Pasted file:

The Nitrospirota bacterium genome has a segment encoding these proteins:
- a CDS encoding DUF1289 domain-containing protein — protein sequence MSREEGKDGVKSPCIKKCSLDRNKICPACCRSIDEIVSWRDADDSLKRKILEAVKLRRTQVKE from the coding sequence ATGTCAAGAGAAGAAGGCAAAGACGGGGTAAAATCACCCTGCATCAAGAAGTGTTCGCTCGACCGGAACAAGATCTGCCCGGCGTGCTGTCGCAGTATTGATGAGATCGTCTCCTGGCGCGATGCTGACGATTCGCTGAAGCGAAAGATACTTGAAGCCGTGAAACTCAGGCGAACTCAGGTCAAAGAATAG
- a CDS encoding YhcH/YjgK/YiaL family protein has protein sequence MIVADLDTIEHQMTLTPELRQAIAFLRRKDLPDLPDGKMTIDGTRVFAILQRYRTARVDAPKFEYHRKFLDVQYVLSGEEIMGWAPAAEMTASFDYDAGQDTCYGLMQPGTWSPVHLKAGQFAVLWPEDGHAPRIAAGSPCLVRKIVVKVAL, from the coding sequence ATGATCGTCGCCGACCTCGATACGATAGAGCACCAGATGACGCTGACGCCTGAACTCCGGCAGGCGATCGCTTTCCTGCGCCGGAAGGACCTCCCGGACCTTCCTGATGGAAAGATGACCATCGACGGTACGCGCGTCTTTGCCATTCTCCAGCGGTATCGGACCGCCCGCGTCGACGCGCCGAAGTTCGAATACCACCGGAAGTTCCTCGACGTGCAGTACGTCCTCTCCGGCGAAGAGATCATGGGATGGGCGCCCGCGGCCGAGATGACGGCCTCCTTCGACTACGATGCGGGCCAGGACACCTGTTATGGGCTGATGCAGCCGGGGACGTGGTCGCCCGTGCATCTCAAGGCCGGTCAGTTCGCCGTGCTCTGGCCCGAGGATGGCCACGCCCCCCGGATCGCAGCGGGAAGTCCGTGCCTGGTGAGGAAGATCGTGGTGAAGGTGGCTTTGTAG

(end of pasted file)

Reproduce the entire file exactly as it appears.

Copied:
The Nitrospirota bacterium genome has a segment encoding these proteins:
- a CDS encoding DUF1289 domain-containing protein — protein sequence MSREEGKDGVKSPCIKKCSLDRNKICPACCRSIDEIVSWRDADDSLKRKILEAVKLRRTQVKE from the coding sequence ATGTCAAGAGAAGAAGGCAAAGACGGGGTAAAATCACCCTGCATCAAGAAGTGTTCGCTCGACCGGAACAAGATCTGCCCGGCGTGCTGTCGCAGTATTGATGAGATCGTCTCCTGGCGCGATGCTGACGATTCGCTGAAGCGAAAGATACTTGAAGCCGTGAAACTCAGGCGAACTCAGGTCAAAGAATAG
- a CDS encoding YhcH/YjgK/YiaL family protein has protein sequence MIVADLDTIEHQMTLTPELRQAIAFLRRKDLPDLPDGKMTIDGTRVFAILQRYRTARVDAPKFEYHRKFLDVQYVLSGEEIMGWAPAAEMTASFDYDAGQDTCYGLMQPGTWSPVHLKAGQFAVLWPEDGHAPRIAAGSPCLVRKIVVKVAL, from the coding sequence ATGATCGTCGCCGACCTCGATACGATAGAGCACCAGATGACGCTGACGCCTGAACTCCGGCAGGCGATCGCTTTCCTGCGCCGGAAGGACCTCCCGGACCTTCCTGATGGAAAGATGACCATCGACGGTACGCGCGTCTTTGCCATTCTCCAGCGGTATCGGACCGCCCGCGTCGACGCGCCGAAGTTCGAATACCACCGGAAGTTCCTCGACGTGCAGTACGTCCTCTCCGGCGAAGAGATCATGGGATGGGCGCCCGCGGCCGAGATGACGGCCTCCTTCGACTACGATGCGGGCCAGGACACCTGTTATGGGCTGATGCAGCCGGGGACGTGGTCGCCCGTGCATCTCAAGGCCGGTCAGTTCGCCGTGCTCTGGCCCGAGGATGGCCACGCCCCCCGGATCGCAGCGGGAAGTCCGTGCCTGGTGAGGAAGATCGTGGTGAAGGTGGCTTTGTAG